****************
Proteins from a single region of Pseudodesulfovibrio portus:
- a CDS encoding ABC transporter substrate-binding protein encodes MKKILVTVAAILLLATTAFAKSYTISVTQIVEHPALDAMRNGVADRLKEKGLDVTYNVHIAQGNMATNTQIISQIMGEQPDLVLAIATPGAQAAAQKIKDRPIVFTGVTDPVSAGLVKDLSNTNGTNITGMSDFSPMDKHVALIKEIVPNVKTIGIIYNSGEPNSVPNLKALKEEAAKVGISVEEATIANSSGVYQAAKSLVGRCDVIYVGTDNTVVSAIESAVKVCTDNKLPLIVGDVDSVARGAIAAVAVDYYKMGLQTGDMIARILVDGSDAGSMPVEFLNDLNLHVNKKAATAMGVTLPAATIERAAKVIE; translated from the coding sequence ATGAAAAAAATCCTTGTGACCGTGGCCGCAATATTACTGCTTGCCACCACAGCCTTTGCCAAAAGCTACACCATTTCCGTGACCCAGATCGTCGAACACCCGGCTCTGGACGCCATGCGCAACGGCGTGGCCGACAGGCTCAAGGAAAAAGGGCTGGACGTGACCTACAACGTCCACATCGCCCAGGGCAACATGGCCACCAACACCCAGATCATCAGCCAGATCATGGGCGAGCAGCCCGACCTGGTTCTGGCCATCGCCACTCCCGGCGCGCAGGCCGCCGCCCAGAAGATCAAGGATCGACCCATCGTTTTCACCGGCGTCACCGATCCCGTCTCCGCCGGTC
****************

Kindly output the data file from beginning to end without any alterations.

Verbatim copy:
Proteins from a single region of Pseudodesulfovibrio portus:
- a CDS encoding ABC transporter substrate-binding protein encodes MKKILVTVAAILLLATTAFAKSYTISVTQIVEHPALDAMRNGVADRLKEKGLDVTYNVHIAQGNMATNTQIISQIMGEQPDLVLAIATPGAQAAAQKIKDRPIVFTGVTDPVSAGLVKDLSNTNGTNITGMSDFSPMDKHVALIKEIVPNVKTIGIIYNSGEPNSVPNLKALKEEAAKVGISVEEATIANSSGVYQAAKSLVGRCDVIYVGTDNTVVSAIESAVKVCTDNKLPLIVGDVDSVARGAIAAVAVDYYKMGLQTGDMIARILVDGSDAGSMPVEFLNDLNLHVNKKAATAMGVTLPAATIERAAKVIE; translated from the coding sequence ATGAAAAAAATCCTTGTGACCGTGGCCGCAATATTACTGCTTGCCACCACAGCCTTTGCCAAAAGCTACACCATTTCCGTGACCCAGATCGTCGAACACCCGGCTCTGGACGCCATGCGCAACGGCGTGGCCGACAGGCTCAAGGAAAAAGGGCTGGACGTGACCTACAACGTCCACATCGCCCAGGGCAACATGGCCACCAACACCCAGATCATCAGCCAGATCATGGGCGAGCAGCCCGACCTGGTTCTGGCCATCGCCACTCCCGGCGCGCAGGCCGCCGCCCAGAAGATCAAGGATCGACCCATCGTTTTCACCGGCGTCACCGATCCCGTCTCCGCCGGTC